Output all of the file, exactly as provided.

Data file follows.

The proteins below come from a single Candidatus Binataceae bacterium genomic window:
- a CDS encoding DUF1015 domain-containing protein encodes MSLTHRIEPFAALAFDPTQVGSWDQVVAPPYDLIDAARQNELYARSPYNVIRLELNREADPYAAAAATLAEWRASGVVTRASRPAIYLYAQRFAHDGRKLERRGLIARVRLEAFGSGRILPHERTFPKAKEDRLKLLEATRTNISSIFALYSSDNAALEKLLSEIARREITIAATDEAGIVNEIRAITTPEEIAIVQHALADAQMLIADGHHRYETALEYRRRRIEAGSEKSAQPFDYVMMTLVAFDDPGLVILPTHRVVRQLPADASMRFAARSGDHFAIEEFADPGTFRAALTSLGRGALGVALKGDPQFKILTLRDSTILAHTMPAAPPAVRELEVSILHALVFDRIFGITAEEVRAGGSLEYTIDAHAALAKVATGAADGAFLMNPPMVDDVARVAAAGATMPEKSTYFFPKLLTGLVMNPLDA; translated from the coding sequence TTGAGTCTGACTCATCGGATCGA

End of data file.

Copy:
The proteins below come from a single Candidatus Binataceae bacterium genomic window:
- a CDS encoding DUF1015 domain-containing protein encodes MSLTHRIEPFAALAFDPTQVGSWDQVVAPPYDLIDAARQNELYARSPYNVIRLELNREADPYAAAAATLAEWRASGVVTRASRPAIYLYAQRFAHDGRKLERRGLIARVRLEAFGSGRILPHERTFPKAKEDRLKLLEATRTNISSIFALYSSDNAALEKLLSEIARREITIAATDEAGIVNEIRAITTPEEIAIVQHALADAQMLIADGHHRYETALEYRRRRIEAGSEKSAQPFDYVMMTLVAFDDPGLVILPTHRVVRQLPADASMRFAARSGDHFAIEEFADPGTFRAALTSLGRGALGVALKGDPQFKILTLRDSTILAHTMPAAPPAVRELEVSILHALVFDRIFGITAEEVRAGGSLEYTIDAHAALAKVATGAADGAFLMNPPMVDDVARVAAAGATMPEKSTYFFPKLLTGLVMNPLDA; translated from the coding sequence TTGAGTCTGACTCATCGGATCGA